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Synteny on chromosome 21
Genome Biology volume 3, Article number: spotlight-20021206-01 (2002)
Conservation of genomic sequences between species indicates regions of functional importance, containing protein-coding genes, non-coding genes or regulatory elements. In the December 5 Nature Dermitzakis et al. describe a thorough analysis of syntenic regions of human chromosome 21 (Nature 2002, 420:578-582). The 33.5 Mb of chromosome 21 was compared to sequences from mouse chromosomes 16, 17 and 10. There were 3,491 blocks that are over 100 bp long and have at least 70% sequence identity; around two thirds of these correspond to regions with unknown function. Only a small number of these regions appear to represent potential unknown genes, and most are probably not transcribed. A three-way species analysis (human, mouse and rabbit) provided evidence for broad conservation of these sequence blocks, supporting their functional significance. This study provides an example of the power of combined computational, experimental and evolutionary analysis. The conserved, non-genic regions that have been identified probably contain regulatory features and will require specific functional genomic strategies to figure out what they do.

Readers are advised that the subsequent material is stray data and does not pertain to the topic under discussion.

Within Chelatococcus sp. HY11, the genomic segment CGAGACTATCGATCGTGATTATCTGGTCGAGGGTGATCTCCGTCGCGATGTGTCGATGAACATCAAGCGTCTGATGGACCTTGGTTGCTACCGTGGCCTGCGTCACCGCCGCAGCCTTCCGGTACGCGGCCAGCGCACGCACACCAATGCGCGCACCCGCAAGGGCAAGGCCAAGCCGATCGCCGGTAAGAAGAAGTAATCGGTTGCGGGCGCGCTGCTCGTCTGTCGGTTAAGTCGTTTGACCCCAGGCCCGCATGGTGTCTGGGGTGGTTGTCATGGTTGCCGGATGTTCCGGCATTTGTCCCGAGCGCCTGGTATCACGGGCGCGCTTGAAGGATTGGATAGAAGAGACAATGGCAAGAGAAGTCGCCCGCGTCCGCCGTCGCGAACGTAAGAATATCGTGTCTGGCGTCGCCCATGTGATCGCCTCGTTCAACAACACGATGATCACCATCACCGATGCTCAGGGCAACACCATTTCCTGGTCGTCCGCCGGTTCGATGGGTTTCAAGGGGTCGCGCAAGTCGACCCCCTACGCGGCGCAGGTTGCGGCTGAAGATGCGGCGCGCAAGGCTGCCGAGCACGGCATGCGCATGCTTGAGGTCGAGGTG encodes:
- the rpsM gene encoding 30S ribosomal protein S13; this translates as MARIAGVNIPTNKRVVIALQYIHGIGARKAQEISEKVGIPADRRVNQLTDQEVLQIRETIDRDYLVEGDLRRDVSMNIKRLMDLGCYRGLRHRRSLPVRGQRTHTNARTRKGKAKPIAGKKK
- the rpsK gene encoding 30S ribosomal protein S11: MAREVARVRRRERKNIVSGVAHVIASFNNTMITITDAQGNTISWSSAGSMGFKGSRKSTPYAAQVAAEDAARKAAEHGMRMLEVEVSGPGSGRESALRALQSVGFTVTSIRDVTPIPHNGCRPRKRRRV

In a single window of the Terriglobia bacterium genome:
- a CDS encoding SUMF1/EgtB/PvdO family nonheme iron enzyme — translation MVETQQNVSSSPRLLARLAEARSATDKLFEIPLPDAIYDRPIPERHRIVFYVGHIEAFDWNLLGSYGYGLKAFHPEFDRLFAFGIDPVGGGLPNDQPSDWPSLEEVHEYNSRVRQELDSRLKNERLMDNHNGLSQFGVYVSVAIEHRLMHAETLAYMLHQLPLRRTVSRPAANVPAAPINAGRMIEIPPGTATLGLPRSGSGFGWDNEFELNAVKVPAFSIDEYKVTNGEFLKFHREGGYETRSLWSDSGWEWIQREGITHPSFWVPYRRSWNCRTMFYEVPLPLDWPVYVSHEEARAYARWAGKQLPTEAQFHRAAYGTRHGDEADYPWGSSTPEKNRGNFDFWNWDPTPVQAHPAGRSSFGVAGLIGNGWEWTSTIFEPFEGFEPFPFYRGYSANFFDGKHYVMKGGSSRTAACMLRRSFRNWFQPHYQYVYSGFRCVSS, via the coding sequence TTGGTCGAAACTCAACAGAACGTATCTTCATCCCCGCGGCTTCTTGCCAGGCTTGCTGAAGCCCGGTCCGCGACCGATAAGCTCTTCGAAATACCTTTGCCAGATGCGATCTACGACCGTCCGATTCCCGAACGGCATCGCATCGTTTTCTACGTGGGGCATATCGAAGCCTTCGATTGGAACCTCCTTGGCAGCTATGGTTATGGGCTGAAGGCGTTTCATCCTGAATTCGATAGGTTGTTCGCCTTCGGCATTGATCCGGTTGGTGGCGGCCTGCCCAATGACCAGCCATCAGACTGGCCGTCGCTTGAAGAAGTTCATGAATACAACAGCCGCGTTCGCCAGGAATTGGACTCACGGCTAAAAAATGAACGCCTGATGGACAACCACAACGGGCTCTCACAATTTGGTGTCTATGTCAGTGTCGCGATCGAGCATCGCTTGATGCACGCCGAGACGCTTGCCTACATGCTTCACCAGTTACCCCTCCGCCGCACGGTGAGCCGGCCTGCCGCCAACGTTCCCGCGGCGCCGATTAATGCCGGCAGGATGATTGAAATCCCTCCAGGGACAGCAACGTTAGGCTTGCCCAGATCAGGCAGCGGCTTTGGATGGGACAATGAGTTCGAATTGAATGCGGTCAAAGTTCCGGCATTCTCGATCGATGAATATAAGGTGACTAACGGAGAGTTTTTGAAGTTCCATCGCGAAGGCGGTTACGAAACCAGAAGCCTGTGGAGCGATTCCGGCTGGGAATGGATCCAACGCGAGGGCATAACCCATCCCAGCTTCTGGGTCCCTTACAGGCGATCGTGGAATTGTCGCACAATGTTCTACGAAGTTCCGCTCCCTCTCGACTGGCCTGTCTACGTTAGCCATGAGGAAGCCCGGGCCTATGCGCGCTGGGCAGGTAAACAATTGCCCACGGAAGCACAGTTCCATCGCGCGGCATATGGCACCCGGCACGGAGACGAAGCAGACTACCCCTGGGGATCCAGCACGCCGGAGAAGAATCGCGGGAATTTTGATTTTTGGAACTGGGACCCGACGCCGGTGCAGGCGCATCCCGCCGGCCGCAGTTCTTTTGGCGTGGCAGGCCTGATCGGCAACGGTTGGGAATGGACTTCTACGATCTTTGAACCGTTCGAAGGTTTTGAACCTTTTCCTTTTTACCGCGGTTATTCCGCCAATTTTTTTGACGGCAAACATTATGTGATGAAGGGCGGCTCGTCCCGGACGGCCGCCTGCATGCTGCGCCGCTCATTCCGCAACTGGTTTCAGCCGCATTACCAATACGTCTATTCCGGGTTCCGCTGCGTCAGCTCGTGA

Conserved noncoding sequences are reliable guides to regulatory elements.
The DNA sequence of human chromosome 21.
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Weitzman, J.B. Synteny on chromosome 21. Genome Biol 3, spotlight-20021206-01 (2002) doi:10.1186/gb-spotlight-20021206-01
- Genomic Sequence
- Unknown Function
- Regulatory Element
- Functional Significance
- Human Chromosome